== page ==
First Tunisia, then Egypt and now Libya is at the brink as I write. People power.
Gaddaffi sees himself as a revolutionary leader, not a president, and so cannot resign, as the people demanded.
Revolutionary leaders ought to be respected for their vision, for their fortitude and for their ability to bring about revolution and surviving. When we look at the east Asian countries, not excluding Singapore, we see historians having rather nice things to say of leaders who took us out of colonial rule, hailing these as "fathers" of the nation.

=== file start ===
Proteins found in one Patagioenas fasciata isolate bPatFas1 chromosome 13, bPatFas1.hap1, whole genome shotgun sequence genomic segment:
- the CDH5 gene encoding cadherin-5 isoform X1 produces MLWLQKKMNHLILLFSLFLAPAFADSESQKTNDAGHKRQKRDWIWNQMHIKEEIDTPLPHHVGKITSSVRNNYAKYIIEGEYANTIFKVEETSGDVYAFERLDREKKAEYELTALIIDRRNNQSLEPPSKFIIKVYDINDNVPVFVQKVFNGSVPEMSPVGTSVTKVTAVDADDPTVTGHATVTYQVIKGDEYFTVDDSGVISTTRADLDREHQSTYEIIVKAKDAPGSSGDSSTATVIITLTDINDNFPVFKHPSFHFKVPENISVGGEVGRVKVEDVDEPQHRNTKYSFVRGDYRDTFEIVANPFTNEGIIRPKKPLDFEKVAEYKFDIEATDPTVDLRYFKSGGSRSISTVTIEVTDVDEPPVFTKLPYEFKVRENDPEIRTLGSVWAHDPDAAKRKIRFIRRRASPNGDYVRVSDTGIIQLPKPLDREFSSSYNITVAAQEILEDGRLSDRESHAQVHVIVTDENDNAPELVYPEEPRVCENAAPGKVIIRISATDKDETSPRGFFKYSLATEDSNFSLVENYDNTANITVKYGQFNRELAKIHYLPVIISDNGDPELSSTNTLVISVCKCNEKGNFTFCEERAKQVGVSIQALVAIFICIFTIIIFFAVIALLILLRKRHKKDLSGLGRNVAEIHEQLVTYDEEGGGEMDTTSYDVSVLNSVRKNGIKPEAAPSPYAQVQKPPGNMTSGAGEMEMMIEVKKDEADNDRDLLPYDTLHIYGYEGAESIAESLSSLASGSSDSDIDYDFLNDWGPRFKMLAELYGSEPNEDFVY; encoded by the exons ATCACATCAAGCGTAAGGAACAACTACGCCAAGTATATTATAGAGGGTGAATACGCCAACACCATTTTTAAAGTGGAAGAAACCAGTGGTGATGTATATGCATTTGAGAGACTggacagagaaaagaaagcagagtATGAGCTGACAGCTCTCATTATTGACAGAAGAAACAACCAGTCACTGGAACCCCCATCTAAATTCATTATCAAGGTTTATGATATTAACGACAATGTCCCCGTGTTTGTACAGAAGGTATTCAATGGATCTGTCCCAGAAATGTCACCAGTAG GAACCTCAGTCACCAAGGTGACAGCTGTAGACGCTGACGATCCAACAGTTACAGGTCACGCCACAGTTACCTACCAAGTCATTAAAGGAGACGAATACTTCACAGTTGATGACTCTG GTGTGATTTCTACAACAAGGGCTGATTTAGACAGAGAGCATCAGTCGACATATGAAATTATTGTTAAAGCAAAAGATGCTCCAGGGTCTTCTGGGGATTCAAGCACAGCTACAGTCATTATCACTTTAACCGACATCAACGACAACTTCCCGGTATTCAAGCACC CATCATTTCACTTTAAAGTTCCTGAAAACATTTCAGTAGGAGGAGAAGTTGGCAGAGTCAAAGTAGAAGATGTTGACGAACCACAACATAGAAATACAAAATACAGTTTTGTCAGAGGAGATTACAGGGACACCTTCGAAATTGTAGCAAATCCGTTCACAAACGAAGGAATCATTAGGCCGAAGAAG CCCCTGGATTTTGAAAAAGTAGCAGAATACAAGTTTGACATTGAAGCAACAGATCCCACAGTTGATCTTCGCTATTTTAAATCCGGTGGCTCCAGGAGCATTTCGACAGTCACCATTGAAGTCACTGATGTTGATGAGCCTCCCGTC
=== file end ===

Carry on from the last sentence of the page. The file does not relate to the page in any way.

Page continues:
Problem is such leaders, after being comfortably in unopposed power (dictatorship?) for years often forget that whilst the nation might owe them a lot, the nation does not owe them EVERYTHING.
The rot sets in when such leaders begin to see and appropriate their nation's wealth as their own. They start enriching themselves, and their families, blurring the line between what belongs to the nation and what belongs to the individual. Worse, they bring in laws to institutionalize such blatant corruption.
The people will acquiesce, usually for as long as they are happy and reasonably well-fed plus a little bit of room to give them a sense or myth of well-being.
But then the day comes when "enough is enough" and the revolt begins.
So the likes of Gaddaffi have better take note.